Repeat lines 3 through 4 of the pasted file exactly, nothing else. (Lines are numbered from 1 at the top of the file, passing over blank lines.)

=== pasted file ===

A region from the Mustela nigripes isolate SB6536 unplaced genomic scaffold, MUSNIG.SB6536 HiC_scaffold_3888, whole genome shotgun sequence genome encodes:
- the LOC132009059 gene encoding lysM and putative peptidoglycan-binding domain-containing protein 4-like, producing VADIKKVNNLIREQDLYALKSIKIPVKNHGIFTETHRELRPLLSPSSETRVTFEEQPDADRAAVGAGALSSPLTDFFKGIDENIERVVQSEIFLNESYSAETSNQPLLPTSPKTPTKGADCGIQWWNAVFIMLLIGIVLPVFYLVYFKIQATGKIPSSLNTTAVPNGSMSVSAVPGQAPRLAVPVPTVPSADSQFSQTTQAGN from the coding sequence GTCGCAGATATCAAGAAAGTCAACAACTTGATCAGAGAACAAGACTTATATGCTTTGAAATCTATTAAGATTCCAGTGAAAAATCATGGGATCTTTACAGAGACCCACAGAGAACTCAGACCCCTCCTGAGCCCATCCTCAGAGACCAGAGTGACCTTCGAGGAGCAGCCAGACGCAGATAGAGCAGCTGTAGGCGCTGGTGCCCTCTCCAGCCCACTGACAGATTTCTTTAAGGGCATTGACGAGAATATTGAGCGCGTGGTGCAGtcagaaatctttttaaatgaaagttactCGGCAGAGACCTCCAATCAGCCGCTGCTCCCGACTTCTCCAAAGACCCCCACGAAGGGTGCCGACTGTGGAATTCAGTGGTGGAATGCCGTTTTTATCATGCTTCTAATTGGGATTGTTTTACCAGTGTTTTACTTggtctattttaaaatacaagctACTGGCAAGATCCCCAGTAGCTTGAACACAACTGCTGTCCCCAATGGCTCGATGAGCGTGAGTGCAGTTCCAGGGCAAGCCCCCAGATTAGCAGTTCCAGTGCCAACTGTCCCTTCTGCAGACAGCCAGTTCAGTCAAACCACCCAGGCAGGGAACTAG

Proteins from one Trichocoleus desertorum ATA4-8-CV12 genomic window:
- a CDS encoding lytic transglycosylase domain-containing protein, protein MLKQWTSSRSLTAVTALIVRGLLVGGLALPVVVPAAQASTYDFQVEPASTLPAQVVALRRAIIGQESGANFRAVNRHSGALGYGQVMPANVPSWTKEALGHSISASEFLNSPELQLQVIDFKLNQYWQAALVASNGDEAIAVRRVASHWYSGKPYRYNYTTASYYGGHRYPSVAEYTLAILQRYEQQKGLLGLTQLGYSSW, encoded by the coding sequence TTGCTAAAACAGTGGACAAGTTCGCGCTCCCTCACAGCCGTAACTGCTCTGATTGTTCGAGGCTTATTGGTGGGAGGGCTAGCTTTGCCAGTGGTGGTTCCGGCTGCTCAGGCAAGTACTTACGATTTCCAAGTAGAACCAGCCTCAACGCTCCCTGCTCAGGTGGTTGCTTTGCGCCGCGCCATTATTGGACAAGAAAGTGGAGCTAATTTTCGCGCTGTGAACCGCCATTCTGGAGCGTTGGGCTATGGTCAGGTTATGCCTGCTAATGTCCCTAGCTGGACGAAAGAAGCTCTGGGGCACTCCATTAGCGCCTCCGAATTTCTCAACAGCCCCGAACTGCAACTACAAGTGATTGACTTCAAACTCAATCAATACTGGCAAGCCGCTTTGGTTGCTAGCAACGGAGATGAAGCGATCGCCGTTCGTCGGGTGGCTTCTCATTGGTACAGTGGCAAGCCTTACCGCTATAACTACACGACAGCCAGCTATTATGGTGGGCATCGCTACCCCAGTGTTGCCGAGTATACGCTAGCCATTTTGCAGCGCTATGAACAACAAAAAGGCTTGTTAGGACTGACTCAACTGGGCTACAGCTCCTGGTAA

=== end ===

Proteins from one Trichocoleus desertorum ATA4-8-CV12 genomic window:
- a CDS encoding lytic transglycosylase domain-containing protein, protein MLKQWTSSRSLTAVTALIVRGLLVGGLALPVVVPAAQASTYDFQVEPASTLPAQVVALRRAIIGQESGANFRAVNRHSGALGYGQVMPANVPSWTKEALGHSISASEFLNSPELQLQVIDFKLNQYWQAALVASNGDEAIAVRRVASHWYSGKPYRYNYTTASYYGGHRYPSVAEYTLAILQRYEQQKGLLGLTQLGYSSW, encoded by the coding sequence TTGCTAAAACAGTGGACAAGTTCGCGCTCCCTCACAGCCGTAACTGCTCTGATTGTTCGAGGCTTATTGGTGGGAGGGCTAGCTTTGCCAGTGGTGGTTCCGGCTGCTCAGGCAAGTACTTACGATTTCCAAGTAGAACCAGCCTCAACGCTCCCTGCTCAGGTGGTTGCTTTGCGCCGCGCCATTATTGGACAAGAAAGTGGAGCTAATTTTCGCGCTGTGAACCGCCATTCTGGAGCGTTGGGCTATGGTCAGGTTATGCCTGCTAATGTCCCTAGCTGGACGAAAGAAGCTCTGGGGCACTCCATTAGCGCCTCCGAATTTCTCAACAGCCCCGAACTGCAACTACAAGTGATTGACTTCAAACTCAATCAATACTGGCAAGCCGCTTTGGTTGCTAGCAACGGAGATGAAGCGATCGCCGTTCGTCGGGTGGCTTCTCATTGGTACAGTGGCAAGCCTTACCGCTATAACTACACGACAGCCAGCTATTATGGTGGGCATCGCTACCCCAGTGTTGCCGAGTATACGCTAGCCATTTTGCAGCGCTATGAACAACAAAAAGGCTTGTTAGGACTGACTCAACTGGGCTACAGCTCCTGGTAA